- Promote those contents with various methods like influencer marketing, social media marketing, etc. with the goal to:
- Get more backlinks
That’s it, so how can we differentiate good SEO agencies from really good ones? The answer is execution and consistency. SEO is a long term business, and so the ability to maintain consistency while also adapting to competitors’ strategies and changes in ranking factors are essential.
So, if there is an SEO company that is offering you a deal that is too good to be true, it probably is. At best, their strategy won’t produce any significant results, and you will lose your money. At worst, if they are practicing black-hat strategies or other strategies deemed as improper, you can get a penalty or negative equity.
So, how much should we expect a proper SEO cost?
The Average SEO Cost
Although, as we have mentioned, there are many different variables than can alter your cost, here is a benchmark based on our experience.
- $75-$200 a month for very low competition keywords (basically, you have no competition here)
- $300-400 a month for a small business targeting keywords with medium difficulty
- $400-600 a month for a more competitive, mid-range SEO
- $600-1,500 a month for nationwide small business SEO or small business targeting competitive keywords
- $1,500-$2,500 a month for competitive industries targeting high-quality keywords
- $2,500 a month and above for high-end businesses, such as nationwide companies in a competitive industry, multi-location businesses and multinational companies
Of course, the cost can vary especially if you are building an in-house SEO team (link). Remember that the prices above are all relative. You might be a small business but you are in a competitive industry, and so you will need to pay more to stay competitive. On the other hand, if you are a small business in a local-focused environment like say, a local restaurant, you will need to pay less.
So, use the size of your market and your potential profit to determine the proper average SEO pricing for your business. If you are a business in a very profitable industry, obviously competition will be high. Or if it’s not, expect more competition to come soon. Vice versa, we can expect less competition if profit is not that high.
As mentioned, the required time will also dictate the cost. If you start from scratch, for example, if your site is brand new, you should expect at least 6 to 12 months before seeing any significant results. On the other hand, if your content quality has previously been great and you have ranked on the first page naturally, you might not need that much time before you can reach the top 5 or even top 3 with just a little push.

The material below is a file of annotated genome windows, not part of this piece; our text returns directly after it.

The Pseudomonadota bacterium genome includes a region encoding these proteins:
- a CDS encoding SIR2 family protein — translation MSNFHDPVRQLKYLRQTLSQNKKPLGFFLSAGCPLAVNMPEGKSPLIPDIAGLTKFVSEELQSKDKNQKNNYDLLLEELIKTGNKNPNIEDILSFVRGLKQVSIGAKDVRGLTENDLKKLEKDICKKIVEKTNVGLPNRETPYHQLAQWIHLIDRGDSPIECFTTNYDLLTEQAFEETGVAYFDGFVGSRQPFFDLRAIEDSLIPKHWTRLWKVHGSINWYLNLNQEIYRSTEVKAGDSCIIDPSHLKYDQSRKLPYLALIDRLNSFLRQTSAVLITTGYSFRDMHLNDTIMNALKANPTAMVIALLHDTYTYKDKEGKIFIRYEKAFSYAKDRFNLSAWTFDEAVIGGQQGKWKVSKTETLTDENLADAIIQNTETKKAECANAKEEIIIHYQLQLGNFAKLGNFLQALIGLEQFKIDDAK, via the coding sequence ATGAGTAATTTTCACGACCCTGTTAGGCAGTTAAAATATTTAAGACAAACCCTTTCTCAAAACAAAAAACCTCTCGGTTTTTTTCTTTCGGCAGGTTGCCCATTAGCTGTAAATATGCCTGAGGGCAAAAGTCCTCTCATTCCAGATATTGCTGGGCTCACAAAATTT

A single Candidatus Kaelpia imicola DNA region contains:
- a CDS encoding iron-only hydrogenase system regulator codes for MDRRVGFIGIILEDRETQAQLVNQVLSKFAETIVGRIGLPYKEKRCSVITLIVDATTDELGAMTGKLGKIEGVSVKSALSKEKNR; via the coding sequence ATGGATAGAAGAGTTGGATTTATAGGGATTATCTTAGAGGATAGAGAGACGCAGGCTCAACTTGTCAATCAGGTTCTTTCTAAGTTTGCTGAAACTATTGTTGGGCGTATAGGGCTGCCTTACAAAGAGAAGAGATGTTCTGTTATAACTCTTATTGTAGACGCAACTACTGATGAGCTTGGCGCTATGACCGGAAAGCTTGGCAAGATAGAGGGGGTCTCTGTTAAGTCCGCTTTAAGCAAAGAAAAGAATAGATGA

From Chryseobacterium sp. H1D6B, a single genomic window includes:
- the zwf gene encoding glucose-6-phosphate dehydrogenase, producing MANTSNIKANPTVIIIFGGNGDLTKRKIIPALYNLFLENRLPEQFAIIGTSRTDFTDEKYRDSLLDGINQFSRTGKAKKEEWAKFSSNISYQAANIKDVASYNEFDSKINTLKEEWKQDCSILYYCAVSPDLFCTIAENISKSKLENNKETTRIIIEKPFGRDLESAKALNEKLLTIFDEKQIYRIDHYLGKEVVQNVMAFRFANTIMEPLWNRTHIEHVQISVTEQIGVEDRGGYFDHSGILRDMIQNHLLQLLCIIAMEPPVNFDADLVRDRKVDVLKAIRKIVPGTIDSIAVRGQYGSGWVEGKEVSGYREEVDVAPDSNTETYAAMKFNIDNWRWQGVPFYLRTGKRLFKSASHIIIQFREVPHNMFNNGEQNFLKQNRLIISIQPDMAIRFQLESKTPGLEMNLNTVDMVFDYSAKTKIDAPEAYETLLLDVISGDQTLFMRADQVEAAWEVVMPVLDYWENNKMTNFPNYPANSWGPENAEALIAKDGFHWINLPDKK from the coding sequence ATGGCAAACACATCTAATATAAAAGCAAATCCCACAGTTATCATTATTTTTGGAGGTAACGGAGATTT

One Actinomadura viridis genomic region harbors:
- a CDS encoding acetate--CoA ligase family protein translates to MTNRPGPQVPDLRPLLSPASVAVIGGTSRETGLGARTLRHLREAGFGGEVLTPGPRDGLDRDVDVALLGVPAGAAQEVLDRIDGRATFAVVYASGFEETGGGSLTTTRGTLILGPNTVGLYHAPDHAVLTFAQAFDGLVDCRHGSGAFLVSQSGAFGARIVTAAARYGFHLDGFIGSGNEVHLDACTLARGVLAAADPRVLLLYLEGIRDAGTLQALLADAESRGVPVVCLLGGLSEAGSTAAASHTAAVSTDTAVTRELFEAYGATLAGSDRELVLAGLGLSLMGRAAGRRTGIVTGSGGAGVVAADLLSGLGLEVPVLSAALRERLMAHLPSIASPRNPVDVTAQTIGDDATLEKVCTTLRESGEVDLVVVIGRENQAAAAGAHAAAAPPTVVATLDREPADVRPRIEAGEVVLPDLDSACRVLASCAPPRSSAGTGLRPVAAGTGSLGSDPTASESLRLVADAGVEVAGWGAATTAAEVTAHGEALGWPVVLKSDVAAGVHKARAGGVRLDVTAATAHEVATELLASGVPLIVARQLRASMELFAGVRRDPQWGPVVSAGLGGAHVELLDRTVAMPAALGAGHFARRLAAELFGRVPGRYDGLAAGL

The Triangle of SEO Pricing
BowlerHat published a really interesting article about SEO’s project management triangle. Good, fast, or cheap, or as we’ll say it: quality, time or cost: you can only get two from the available three.
- If the quality is good and it is affordable, it will take a long time before you see any results.
- If it’s fast and the quality is good, it will be expensive.
- Last but not least, if it is both affordable and fast, you will need to question the quality
Which approach is right for your business? It will depend on your needs. If you just need that extra push and have a limited budget, probably you will want to sacrifice quality. On the other hand, if you are okay with your SEO being a long-term investment, you might opt to sacrifice speed.
While SEO can be costly, you should consider the fact that SEO and inbound marketing still produce the most qualified leads. The prospects that are actively searching on the internet for solutions, or even better, products, are generally more ready to make a purchase.
Why should we know the cost of our SEO strategy in the first place? You should remember that in the end, it is because we want to know whether our investment will be justified, in short, we want to know the ROI. If a new customer will bring you $100 on average, and you can expect to get 100 customers from SEO, it will mean an SEO cost of $9,999 is still profitable. So, it’s all relative.
The key here is to consider your own situation, your goals, and how fast you want your SEO to bring results.